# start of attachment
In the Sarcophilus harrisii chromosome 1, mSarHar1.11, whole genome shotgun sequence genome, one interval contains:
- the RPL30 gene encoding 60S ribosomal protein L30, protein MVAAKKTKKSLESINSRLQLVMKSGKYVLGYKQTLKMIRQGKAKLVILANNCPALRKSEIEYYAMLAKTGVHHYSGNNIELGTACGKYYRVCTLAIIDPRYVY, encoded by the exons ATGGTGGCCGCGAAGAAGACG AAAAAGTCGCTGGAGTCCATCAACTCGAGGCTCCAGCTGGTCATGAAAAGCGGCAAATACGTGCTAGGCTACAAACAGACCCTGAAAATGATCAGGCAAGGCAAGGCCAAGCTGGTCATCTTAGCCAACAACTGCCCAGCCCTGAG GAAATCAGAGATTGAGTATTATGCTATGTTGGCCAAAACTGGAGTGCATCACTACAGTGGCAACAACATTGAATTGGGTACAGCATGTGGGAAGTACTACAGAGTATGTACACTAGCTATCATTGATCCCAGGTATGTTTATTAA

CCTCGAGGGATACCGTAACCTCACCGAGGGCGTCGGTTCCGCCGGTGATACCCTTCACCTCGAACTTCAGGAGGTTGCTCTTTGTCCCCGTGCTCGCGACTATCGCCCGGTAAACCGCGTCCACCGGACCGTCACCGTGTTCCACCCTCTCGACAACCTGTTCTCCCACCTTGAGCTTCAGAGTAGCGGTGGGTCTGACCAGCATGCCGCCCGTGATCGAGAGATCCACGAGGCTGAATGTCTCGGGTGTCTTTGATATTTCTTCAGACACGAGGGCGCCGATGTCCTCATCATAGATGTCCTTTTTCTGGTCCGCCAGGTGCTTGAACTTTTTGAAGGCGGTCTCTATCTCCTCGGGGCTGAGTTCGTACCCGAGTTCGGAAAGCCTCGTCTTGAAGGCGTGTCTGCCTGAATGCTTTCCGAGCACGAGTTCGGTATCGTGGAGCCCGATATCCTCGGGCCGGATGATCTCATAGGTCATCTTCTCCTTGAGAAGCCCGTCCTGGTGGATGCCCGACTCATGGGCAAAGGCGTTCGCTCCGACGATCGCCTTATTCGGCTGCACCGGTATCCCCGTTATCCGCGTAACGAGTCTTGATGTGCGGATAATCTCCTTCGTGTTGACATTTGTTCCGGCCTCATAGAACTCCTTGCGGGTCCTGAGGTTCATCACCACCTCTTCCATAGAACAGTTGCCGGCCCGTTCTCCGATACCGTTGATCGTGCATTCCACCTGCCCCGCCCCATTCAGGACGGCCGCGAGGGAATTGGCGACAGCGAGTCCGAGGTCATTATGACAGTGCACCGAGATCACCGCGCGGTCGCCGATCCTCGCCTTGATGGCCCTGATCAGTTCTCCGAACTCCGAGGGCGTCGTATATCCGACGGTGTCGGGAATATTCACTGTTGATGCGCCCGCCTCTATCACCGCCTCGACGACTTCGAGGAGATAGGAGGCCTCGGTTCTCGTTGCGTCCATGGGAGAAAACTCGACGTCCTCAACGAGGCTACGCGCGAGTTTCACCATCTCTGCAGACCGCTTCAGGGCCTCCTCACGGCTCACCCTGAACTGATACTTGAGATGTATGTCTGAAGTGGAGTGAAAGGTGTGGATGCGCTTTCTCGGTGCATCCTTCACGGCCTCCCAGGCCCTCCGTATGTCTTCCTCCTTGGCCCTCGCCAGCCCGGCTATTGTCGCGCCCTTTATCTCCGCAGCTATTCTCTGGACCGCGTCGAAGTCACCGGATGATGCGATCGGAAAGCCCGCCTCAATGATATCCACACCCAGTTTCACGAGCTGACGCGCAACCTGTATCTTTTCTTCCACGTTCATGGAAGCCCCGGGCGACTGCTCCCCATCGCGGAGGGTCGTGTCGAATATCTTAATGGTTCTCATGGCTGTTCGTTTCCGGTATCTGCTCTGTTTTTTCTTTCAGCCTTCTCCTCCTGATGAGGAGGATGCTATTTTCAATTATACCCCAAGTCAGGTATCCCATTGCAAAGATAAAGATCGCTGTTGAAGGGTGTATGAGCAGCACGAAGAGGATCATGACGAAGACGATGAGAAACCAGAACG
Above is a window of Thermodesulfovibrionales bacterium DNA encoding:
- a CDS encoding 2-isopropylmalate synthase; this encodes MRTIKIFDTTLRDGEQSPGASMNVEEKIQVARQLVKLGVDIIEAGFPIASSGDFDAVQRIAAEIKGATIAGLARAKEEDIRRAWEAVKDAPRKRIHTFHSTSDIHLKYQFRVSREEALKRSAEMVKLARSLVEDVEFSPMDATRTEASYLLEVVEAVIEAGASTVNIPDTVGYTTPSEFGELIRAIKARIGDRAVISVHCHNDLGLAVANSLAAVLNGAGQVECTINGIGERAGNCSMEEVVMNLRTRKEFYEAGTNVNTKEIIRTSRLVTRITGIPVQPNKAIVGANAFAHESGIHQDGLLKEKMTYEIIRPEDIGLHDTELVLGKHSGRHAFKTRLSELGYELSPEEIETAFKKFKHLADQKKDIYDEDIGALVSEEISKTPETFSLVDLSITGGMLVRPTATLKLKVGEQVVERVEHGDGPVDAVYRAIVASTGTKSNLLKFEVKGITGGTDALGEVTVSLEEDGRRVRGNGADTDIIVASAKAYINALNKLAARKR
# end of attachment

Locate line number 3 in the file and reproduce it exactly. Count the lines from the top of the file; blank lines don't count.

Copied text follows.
CCTCGAGGGATACCGTAACCTCACCGAGGGCGTCGGTTCCGCCGGTGATACCCTTCACCTCGAACTTCAGGAGGTTGCTCTTTGTCCCCGTGCTCGCGACTATCGCCCGGTAAACCGCGTCCACCGGACCGTCACCGTGTTCCACCCTCTCGACAACCTGTTCTCCCACCTTGAGCTTCAGAGTAGCGGTGGGTCTGACCAGCATGCCGCCCGTGATCGAGAGATCCACGAGGCTGAATGTCTCGGGTGTCTTTGATATTTCTTCAGACACGAGGGCGCCGATGTCCTCATCATAGATGTCCTTTTTCTGGTCCGCCAGGTGCTTGAACTTTTTGAAGGCGGTCTCTATCTCCTCGGGGCTGAGTTCGTACCCGAGTTCGGAAAGCCTCGTCTTGAAGGCGTGTCTGCCTGAATGCTTTCCGAGCACGAGTTCGGTATCGTGGAGCCCGATATCCTCGGGCCGGATGATCTCATAGGTCATCTTCTCCTTGAGAAGCCCGTCCTGGTGGATGCCCGACTCATGGGCAAAGGCGTTCGCTCCGACGATCGCCTTATTCGGCTGCACCGGTATCCCCGTTATCCGCGTAACGAGTCTTGATGTGCGGATAATCTCCTTCGTGTTGACATTTGTTCCGGCCTCATAGAACTCCTTGCGGGTCCTGAGGTTCATCACCACCTCTTCCATAGAACAGTTGCCGGCCCGTTCTCCGATACCGTTGATCGTGCATTCCACCTGCCCCGCCCCATTCAGGACGGCCGCGAGGGAATTGGCGACAGCGAGTCCGAGGTCATTATGACAGTGCACCGAGATCACCGCGCGGTCGCCGATCCTCGCCTTGATGGCCCTGATCAGTTCTCCGAACTCCGAGGGCGTCGTATATCCGACGGTGTCGGGAATATTCACTGTTGATGCGCCCGCCTCTATCACCGCCTCGACGACTTCGAGGAGATAGGAGGCCTCGGTTCTCGTTGCGTCCATGGGAGAAAACTCGACGTCCTCAACGAGGCTACGCGCGAGTTTCACCATCTCTGCAGACCGCTTCAGGGCCTCCTCACGGCTCACCCTGAACTGATACTTGAGATGTATGTCTGAAGTGGAGTGAAAGGTGTGGATGCGCTTTCTCGGTGCATCCTTCACGGCCTCCCAGGCCCTCCGTATGTCTTCCTCCTTGGCCCTCGCCAGCCCGGCTATTGTCGCGCCCTTTATCTCCGCAGCTATTCTCTGGACCGCGTCGAAGTCACCGGATGATGCGATCGGAAAGCCCGCCTCAATGATATCCACACCCAGTTTCACGAGCTGACGCGCAACCTGTATCTTTTCTTCCACGTTCATGGAAGCCCCGGGCGACTGCTCCCCATCGCGGAGGGTCGTGTCGAATATCTTAATGGTTCTCATGGCTGTTCGTTTCCGGTATCTGCTCTGTTTTTTCTTTCAGCCTTCTCCTCCTGATGAGGAGGATGCTATTTTCAATTATACCCCAAGTCAGGTATCCCATTGCAAAGATAAAGATCGCTGTTGAAGGGTGTATGAGCAGCACGAAGAGGATCATGACGAAGACGATGAGAAACCAGAACG